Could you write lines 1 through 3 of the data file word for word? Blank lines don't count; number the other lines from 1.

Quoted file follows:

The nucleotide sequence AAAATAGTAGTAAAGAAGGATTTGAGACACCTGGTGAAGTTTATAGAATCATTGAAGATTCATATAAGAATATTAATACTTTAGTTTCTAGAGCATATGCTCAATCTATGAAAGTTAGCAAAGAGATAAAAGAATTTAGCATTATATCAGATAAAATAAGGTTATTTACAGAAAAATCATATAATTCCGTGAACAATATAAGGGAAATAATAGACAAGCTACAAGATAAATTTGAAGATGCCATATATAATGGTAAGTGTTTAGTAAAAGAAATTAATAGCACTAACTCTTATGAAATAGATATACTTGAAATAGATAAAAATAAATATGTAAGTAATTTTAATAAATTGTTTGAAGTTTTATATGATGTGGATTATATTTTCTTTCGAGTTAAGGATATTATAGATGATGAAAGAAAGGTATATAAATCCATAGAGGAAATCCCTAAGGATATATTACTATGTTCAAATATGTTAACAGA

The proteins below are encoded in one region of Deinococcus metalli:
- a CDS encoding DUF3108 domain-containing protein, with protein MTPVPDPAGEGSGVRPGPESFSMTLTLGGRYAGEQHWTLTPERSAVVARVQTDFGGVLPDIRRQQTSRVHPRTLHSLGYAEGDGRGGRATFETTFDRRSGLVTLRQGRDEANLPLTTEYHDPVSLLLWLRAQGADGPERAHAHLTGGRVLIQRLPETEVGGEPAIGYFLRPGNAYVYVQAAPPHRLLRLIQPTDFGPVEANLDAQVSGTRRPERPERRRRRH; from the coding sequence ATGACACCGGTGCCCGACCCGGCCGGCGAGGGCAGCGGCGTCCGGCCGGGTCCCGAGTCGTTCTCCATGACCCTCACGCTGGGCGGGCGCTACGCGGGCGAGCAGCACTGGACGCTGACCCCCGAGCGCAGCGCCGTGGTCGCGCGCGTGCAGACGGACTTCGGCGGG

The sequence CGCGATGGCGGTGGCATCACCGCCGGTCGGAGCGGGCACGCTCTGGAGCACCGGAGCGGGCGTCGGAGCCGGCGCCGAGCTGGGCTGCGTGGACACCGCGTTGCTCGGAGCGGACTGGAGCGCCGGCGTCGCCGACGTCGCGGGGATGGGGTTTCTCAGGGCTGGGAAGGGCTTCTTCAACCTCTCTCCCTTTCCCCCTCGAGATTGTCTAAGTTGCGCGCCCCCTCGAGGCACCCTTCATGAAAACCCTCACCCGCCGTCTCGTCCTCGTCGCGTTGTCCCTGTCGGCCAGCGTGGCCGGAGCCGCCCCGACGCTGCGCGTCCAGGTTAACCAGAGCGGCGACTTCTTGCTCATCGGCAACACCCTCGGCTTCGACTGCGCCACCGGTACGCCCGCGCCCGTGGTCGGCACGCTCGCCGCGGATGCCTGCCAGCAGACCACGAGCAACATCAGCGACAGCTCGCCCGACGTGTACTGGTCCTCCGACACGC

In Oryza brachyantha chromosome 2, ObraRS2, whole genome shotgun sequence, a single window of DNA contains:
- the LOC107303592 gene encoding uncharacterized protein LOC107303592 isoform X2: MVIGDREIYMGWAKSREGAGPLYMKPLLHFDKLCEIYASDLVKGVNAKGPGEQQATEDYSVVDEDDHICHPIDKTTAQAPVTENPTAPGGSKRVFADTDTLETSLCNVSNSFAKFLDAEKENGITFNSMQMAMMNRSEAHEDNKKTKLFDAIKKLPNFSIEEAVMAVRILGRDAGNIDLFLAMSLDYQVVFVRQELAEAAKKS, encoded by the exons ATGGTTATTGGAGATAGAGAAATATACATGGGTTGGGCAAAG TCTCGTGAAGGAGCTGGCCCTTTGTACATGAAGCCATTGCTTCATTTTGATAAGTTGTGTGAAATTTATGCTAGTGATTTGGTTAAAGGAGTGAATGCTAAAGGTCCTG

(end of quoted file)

The nucleotide sequence AAAATAGTAGTAAAGAAGGATTTGAGACACCTGGTGAAGTTTATAGAATCATTGAAGATTCATATAAGAATATTAATACTTTAGTTTCTAGAGCATATGCTCAATCTATGAAAGTTAGCAAAGAGATAAAAGAATTTAGCATTATATCAGATAAAATAAGGTTATTTACAGAAAAATCATATAATTCCGTGAACAATATAAGGGAAATAATAGACAAGCTACAAGATAAATTTGAAGATGCCATATATAATGGTAAGTGTTTAGTAAAAGAAATTAATAGCACTAACTCTTATGAAATAGATATACTTGAAATAGATAAAAATAAATATGTAAGTAATTTTAATAAATTGTTTGAAGTTTTATATGATGTGGATTATATTTTCTTTCGAGTTAAGGATATTATAGATGATGAAAGAAAGGTATATAAATCCATAGAGGAAATCCCTAAGGATATATTACTATGTTCAAATATGTTAACAGA

The proteins below are encoded in one region of Deinococcus metalli:
- a CDS encoding DUF3108 domain-containing protein, with protein MTPVPDPAGEGSGVRPGPESFSMTLTLGGRYAGEQHWTLTPERSAVVARVQTDFGGVLPDIRRQQTSRVHPRTLHSLGYAEGDGRGGRATFETTFDRRSGLVTLRQGRDEANLPLTTEYHDPVSLLLWLRAQGADGPERAHAHLTGGRVLIQRLPETEVGGEPAIGYFLRPGNAYVYVQAAPPHRLLRLIQPTDFGPVEANLDAQVSGTRRPERPERRRRRH; from the coding sequence ATGACACCGGTGCCCGACCCGGCCGGCGAGGGCAGCGGCGTCCGGCCGGGTCCCGAGTCGTTCTCCATGACCCTCACGCTGGGCGGGCGCTACGCGGGCGAGCAGCACTGGACGCTGACCCCCGAGCGCAGCGCCGTGGTCGCGCGCGTGCAGACGGACTTCGGCGGG